The first democratic impulse in the world came from the Puritan revolution in the seventeenth century. It is undeniably impressive that three hundred years later that impulse is renewed and magnified by Catholicism. That impulse is articulated with repeated authoritative statements of great theological and moral sophistication, the most recent instance being John Paul II's encyclical (Centesimus Annus) on the free society. The Catholic Church today, it is being more widely acknowledged, is the strongest and most effective institutional voice in the world for democratic governance and human rights. It seems that nobody would have predicted that even twenty-five years ago.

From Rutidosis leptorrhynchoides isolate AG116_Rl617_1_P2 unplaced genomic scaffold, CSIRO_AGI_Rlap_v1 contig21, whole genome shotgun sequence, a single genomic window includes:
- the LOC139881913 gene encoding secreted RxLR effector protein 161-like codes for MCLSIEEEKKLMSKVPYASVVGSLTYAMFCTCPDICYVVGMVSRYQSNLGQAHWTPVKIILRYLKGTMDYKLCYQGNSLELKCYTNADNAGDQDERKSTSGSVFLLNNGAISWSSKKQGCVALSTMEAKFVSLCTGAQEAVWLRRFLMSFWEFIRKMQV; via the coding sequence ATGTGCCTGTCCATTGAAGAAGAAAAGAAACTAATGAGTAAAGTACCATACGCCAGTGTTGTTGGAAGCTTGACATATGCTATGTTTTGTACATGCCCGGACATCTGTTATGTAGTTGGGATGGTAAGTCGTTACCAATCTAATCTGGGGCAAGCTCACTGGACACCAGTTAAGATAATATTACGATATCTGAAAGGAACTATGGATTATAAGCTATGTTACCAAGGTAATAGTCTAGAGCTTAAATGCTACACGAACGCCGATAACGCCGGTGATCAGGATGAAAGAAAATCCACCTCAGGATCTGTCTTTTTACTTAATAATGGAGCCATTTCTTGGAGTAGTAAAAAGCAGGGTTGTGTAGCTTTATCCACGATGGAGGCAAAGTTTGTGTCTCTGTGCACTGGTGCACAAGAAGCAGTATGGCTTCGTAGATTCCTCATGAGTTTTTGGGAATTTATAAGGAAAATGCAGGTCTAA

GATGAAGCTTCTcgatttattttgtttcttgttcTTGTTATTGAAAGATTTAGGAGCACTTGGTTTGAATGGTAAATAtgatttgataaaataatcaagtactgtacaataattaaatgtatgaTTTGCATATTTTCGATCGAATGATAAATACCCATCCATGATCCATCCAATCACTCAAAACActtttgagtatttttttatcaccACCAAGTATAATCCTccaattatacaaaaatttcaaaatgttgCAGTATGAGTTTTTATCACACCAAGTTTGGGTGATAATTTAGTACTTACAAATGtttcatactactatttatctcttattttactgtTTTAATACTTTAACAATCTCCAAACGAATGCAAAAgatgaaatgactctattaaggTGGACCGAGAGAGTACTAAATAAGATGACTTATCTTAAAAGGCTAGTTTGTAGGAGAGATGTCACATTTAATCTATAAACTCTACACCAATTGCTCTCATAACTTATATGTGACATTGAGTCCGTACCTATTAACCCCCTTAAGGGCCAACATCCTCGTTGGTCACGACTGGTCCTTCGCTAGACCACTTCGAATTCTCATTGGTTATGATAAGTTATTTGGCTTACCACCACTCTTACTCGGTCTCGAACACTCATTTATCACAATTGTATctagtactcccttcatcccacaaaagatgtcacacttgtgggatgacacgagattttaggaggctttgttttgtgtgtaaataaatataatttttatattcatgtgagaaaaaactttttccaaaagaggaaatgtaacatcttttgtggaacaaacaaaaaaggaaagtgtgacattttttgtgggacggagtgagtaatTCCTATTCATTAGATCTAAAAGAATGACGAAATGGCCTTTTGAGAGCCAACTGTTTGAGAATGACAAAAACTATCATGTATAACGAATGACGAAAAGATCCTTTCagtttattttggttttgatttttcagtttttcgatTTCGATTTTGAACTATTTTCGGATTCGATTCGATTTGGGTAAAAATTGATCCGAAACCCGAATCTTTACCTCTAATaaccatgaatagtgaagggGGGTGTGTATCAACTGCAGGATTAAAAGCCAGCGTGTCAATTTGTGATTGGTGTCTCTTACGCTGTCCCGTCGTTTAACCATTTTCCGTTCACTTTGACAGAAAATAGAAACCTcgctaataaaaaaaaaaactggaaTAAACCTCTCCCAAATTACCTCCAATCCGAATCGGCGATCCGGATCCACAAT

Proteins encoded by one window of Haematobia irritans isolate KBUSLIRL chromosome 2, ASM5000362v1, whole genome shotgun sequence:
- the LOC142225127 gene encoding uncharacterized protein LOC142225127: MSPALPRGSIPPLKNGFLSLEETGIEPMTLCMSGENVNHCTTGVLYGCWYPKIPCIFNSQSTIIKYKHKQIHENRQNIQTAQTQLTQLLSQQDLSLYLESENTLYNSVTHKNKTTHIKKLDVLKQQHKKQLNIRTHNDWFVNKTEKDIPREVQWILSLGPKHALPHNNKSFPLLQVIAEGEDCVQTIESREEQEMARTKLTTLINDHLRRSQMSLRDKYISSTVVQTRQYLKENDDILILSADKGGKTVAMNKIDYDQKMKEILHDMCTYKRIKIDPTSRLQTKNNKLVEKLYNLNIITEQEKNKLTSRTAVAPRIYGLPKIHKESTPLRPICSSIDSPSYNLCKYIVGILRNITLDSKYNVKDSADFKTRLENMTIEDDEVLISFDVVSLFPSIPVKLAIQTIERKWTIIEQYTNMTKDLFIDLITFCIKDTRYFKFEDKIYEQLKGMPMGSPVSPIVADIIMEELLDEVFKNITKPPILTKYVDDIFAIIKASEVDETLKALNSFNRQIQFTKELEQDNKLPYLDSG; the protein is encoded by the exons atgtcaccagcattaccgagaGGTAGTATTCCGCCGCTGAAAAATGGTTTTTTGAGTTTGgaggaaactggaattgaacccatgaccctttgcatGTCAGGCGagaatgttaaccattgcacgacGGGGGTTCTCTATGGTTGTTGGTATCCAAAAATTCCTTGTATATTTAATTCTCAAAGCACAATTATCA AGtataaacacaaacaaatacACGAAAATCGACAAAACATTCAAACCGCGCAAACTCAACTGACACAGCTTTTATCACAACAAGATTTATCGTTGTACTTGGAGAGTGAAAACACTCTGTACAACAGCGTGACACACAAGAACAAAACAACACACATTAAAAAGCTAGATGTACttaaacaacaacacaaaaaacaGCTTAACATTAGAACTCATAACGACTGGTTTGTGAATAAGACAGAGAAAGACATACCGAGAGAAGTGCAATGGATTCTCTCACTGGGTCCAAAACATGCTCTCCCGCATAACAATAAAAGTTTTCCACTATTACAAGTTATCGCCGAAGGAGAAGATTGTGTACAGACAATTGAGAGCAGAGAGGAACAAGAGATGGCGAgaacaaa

Now the question arises as to whether there is a necessary connection between democracy and Christianity, whether in its Protestant or Catholic forms. It may be that the expansion of democracy depends upon the expansion of the Christian missionary enterprise around the world. Huntington is skeptical of that happening. He notes the perduring power of Confucianism and Islam among billions of people. Neither of those religions has demonstrated any sympathy for the principles of democracy. Indeed, their constituting ideas and habits would seem to be profoundly antidemocratic. Huntington's conclusion is a perhaps wan hope that what happened with Catholicism could also happen, in time, with Confucianism and Islam.
As they develop economically, non-Western societies are more likely to see virtues in political democracy than in Western Christianity and they will become more likely to reinterpret their religious and cultural traditions so as to make them compatible with the democratic political practices. Catholicism made this adjustment. If the third wave is to lead to global democracy, comparable changes will have to occur in Confucianism and Islam.